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African Wild Dog Spatial Ecology in the Okavango Delta

Publications Resulting From This Study

The African wild dog (Lycaon pictus) is one of Africa's most endangered carnivores - there are estimated to be fewer than 6,000 individuals left in the wild, and the species is at very high risk of extinction. The challenges facing the wild dog are numerous and overwhelming, stemming largely from competition and conflict with an expanding human population.

The ecological niche occupied by the wild dog is that of "hit and run" predator - they are so voracious and successful as hunters that a pack of wild dogs must continually be on the move to avoid depleting prey species and attracting the attention of larger competitive predators such as lions and hyenas. As a result, their home ranges are massive, and they require vast wilderness areas to survive.

Not only does the continual encroachment of agricultural activity into these wilderness areas deprive wild dogs of habitat and natural prey species, but it also creates conflict with humans as small production animals (e.g. goats and calves) are preyed upon by wild dogs, and it brings wild dogs into contact with domestic dogs which can be vectors for fatal diseases such as rabies and canine distemper (to which wild dogs appear to be particularly susceptible).

The goal of this project is to better understand movement patterns and spatial ecology of African wild dogs in northern Botswana, including the Okavango Delta and Chobe/Linyanti ecosystem. This is one of Africa's largest and most pristine wildlife sanctuaries, and a bastion for the survival of the African wild dog as a species. The study will pay particular attention to scent marking and dietary habits, and the role that these play in the wild dogs' spatial ecology; the results could have significant implications for future conservation efforts:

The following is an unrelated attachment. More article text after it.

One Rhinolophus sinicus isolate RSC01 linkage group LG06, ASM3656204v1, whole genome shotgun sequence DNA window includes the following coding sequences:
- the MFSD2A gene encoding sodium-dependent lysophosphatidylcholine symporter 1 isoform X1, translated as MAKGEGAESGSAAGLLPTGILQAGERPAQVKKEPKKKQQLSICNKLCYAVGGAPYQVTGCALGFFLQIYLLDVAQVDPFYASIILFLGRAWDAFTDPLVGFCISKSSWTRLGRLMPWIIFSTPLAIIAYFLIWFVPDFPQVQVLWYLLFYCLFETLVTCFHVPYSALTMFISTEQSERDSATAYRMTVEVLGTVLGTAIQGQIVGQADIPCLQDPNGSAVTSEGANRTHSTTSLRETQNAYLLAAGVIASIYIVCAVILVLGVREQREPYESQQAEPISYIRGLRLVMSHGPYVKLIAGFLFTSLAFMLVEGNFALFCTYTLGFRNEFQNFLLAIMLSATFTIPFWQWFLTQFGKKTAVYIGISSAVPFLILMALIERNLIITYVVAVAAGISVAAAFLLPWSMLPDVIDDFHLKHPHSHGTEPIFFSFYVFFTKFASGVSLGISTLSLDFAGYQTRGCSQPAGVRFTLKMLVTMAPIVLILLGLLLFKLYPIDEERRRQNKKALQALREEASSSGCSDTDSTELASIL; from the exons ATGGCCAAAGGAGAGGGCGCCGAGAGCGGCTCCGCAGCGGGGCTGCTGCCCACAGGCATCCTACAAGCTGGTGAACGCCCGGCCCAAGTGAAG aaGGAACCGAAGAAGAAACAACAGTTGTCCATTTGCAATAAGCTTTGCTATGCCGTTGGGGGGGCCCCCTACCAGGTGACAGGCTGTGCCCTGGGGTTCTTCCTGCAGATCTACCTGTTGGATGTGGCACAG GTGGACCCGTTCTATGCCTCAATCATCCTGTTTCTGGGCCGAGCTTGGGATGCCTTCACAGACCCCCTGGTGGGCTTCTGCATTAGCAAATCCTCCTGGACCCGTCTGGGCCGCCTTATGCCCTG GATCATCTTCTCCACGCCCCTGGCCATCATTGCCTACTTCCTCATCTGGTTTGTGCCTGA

• Efficacy of bio-fences and synthetic scent boundaries to manage wild dog movement patterns
  • Identifying and avoiding dominant individuals when capturing wild dogs for relocation
  • Identifying suitable habitat for wild dog reintroduction programs

In addition to expanding knowledge of the species, the study will identify villages within or close to the home ranges of wild dog packs so that an intensive vaccination program for dogs can be implemented in these villages, reducing the risk of disease transmission to wild dogs.

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